Mamadosewin (meeting place, walking together)

Renaming of Lake to Honour Cree Women

Renaming of Lake to Honour Cree Women

Renaming of Lake to Honour Cree Women

Hon. Lillian Eva Dyck: 

Honourable senators, as people who spend a great deal of their time delivering speeches, I believe it is beyond redundant to state that words are powerful. Words can affect us in many ways: They can be good, bad or ugly.

Kellie Wuttunee, a lawyer with the Saskatchewan Aboriginal Women’s Circle Corporation, experienced this truth first-hand when she found herself lost by a group of lakes near Unity, Saskatchewan, last year. As she searched Google Maps to find her way, she was horrified, angered and bewildered to learn the lake she was parked by was named Killsquaw Lake.

Immediately Ms. Wuttunee began to reach out to elders and others in her community trying to figure out how this lake, located a mere 20 kilometres from her home, came to bear such an ugly name — a name commemorating a massacre where a group of Cree women were killed by Blackfoot soldiers more than 100 years ago.

After an extended period of consultation lasting more than a year, a decision was made to rename the lakes Kikiskitotawânawak Iskêwak Lakes. The Cree words mean, “we honour the women.” An official nomination for the name change was made by Ms. Wuttunee to the provincial government, who accepted it without hesitation and formally approved it November 20.

The importance of this renaming is best iterated by Ms. Wuttunee who said:

Words are powerful; names are powerful. They inform our identity, and with actions like these, we are reminding each other and telling the world that we can learn from our mistakes and move forward together. . . . Even if unintentional, the previous name was harmful. By changing the name, we are giving a voice to the ones who are silenced. . . . [and] to properly respect and honour First Nations women, we can no longer have degrading geographic names in Saskatchewan.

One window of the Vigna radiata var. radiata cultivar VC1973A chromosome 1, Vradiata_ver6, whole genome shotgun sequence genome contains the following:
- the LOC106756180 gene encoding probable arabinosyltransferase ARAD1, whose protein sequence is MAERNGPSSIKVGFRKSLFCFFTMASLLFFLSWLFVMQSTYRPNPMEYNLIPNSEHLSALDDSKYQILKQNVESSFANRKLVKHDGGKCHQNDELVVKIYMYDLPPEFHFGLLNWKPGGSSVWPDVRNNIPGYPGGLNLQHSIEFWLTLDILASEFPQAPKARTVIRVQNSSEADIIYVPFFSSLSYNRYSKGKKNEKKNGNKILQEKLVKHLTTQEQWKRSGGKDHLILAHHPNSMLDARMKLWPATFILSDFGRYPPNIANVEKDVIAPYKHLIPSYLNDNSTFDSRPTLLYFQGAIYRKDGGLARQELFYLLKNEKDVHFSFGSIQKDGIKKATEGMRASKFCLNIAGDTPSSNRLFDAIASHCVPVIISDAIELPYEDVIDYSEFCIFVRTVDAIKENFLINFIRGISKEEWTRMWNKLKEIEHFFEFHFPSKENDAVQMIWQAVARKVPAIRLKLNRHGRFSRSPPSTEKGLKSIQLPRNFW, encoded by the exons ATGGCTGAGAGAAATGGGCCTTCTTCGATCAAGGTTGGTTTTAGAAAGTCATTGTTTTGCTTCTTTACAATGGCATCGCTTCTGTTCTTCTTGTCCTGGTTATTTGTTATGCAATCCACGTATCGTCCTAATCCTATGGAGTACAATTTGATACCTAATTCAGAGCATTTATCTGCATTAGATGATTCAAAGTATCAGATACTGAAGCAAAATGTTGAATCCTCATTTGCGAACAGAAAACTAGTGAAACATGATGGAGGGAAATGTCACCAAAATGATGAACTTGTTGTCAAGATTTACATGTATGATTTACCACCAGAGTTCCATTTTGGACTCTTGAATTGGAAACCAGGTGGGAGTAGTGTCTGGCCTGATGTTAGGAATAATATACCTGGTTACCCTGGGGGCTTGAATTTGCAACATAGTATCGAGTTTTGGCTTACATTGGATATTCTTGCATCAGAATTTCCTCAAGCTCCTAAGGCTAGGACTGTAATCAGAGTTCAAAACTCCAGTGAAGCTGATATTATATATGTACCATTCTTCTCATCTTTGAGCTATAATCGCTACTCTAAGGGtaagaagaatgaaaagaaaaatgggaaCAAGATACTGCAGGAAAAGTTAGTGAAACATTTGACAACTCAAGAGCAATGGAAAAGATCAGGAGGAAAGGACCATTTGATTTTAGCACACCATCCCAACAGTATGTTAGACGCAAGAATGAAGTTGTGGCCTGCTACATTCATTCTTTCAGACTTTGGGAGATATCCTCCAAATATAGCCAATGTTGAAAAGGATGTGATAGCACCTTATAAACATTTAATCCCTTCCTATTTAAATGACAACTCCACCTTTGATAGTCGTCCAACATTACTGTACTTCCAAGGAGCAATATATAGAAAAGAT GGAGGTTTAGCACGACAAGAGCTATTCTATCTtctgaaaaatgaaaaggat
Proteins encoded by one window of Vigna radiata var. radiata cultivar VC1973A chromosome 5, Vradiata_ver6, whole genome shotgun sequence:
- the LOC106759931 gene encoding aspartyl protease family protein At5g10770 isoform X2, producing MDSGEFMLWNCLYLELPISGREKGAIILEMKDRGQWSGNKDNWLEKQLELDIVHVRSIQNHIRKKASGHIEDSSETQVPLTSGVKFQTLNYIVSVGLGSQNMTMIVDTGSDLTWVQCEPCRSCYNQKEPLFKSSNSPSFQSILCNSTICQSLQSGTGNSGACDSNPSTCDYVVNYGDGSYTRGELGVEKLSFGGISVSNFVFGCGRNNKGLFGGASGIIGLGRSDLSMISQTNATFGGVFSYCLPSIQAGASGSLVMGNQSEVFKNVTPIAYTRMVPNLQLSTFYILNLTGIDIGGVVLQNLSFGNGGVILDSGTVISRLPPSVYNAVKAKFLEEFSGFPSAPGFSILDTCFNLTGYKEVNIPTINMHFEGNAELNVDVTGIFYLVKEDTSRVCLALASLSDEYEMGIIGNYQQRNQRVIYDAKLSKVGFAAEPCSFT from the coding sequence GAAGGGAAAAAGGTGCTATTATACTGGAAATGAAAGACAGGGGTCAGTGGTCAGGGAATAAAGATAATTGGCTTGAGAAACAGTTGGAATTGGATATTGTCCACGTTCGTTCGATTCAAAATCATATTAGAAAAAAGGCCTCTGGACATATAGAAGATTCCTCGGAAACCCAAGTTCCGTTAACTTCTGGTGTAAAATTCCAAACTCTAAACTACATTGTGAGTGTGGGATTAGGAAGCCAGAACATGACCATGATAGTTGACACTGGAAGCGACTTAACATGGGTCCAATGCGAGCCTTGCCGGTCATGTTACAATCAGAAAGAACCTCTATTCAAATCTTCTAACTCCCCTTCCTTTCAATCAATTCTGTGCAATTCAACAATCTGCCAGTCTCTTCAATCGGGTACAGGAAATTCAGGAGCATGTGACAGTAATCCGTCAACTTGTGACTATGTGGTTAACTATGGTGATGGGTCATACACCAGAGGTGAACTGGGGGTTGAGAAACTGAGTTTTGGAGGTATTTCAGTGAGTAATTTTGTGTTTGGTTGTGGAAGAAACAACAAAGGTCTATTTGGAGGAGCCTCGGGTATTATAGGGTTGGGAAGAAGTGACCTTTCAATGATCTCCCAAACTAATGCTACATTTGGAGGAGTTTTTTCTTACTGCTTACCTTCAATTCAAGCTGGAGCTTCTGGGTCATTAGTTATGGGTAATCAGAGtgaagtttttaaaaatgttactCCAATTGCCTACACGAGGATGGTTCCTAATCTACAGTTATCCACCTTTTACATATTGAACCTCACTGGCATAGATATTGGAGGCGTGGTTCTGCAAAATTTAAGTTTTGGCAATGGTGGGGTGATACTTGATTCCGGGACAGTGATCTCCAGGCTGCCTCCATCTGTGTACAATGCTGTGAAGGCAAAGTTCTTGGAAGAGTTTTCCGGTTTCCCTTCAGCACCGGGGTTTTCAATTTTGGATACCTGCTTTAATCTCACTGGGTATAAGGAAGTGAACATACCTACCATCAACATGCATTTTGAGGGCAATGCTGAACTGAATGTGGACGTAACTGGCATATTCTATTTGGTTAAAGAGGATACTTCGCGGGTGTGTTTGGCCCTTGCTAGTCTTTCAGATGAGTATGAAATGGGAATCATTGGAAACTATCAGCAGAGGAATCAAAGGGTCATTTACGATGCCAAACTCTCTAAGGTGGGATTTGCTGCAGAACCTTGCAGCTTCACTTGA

Many were heartened by how the project was spearheaded by women. Chief Sylvia Weenie from the Stoney Knoll First Nation, and cultural adviser on the project, stated, “As caregivers and providers for our nation, we are the backbone of our nations. . . . It was truly amazing to have the women come together and keep it going. It is important to them.”

This name change is especially important for future First Nations children to learn of their history in a positive light. I wish to thank Kellie Wuttunee, Chief Sylvia Weenie, the elders and all others involved in this process. Thank you.